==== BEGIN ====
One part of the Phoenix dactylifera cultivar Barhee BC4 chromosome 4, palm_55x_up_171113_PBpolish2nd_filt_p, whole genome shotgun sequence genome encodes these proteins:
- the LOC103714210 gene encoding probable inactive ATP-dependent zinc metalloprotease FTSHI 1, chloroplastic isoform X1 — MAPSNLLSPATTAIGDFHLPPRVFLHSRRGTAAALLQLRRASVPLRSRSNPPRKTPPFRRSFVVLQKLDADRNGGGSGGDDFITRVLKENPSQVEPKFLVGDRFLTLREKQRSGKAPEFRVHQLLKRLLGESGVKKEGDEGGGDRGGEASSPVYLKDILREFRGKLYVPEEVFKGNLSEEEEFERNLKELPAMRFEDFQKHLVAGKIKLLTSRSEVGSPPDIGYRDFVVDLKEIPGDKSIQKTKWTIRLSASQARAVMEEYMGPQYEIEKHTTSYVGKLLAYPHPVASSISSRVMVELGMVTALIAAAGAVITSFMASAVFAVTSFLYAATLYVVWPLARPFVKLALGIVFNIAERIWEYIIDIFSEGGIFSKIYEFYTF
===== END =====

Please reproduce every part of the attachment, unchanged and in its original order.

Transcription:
One part of the Phoenix dactylifera cultivar Barhee BC4 chromosome 4, palm_55x_up_171113_PBpolish2nd_filt_p, whole genome shotgun sequence genome encodes these proteins:
- the LOC103714210 gene encoding probable inactive ATP-dependent zinc metalloprotease FTSHI 1, chloroplastic isoform X1 — MAPSNLLSPATTAIGDFHLPPRVFLHSRRGTAAALLQLRRASVPLRSRSNPPRKTPPFRRSFVVLQKLDADRNGGGSGGDDFITRVLKENPSQVEPKFLVGDRFLTLREKQRSGKAPEFRVHQLLKRLLGESGVKKEGDEGGGDRGGEASSPVYLKDILREFRGKLYVPEEVFKGNLSEEEEFERNLKELPAMRFEDFQKHLVAGKIKLLTSRSEVGSPPDIGYRDFVVDLKEIPGDKSIQKTKWTIRLSASQARAVMEEYMGPQYEIEKHTTSYVGKLLAYPHPVASSISSRVMVELGMVTALIAAAGAVITSFMASAVFAVTSFLYAATLYVVWPLARPFVKLALGIVFNIAERIWEYIIDIFSEGGIFSKIYEFYTF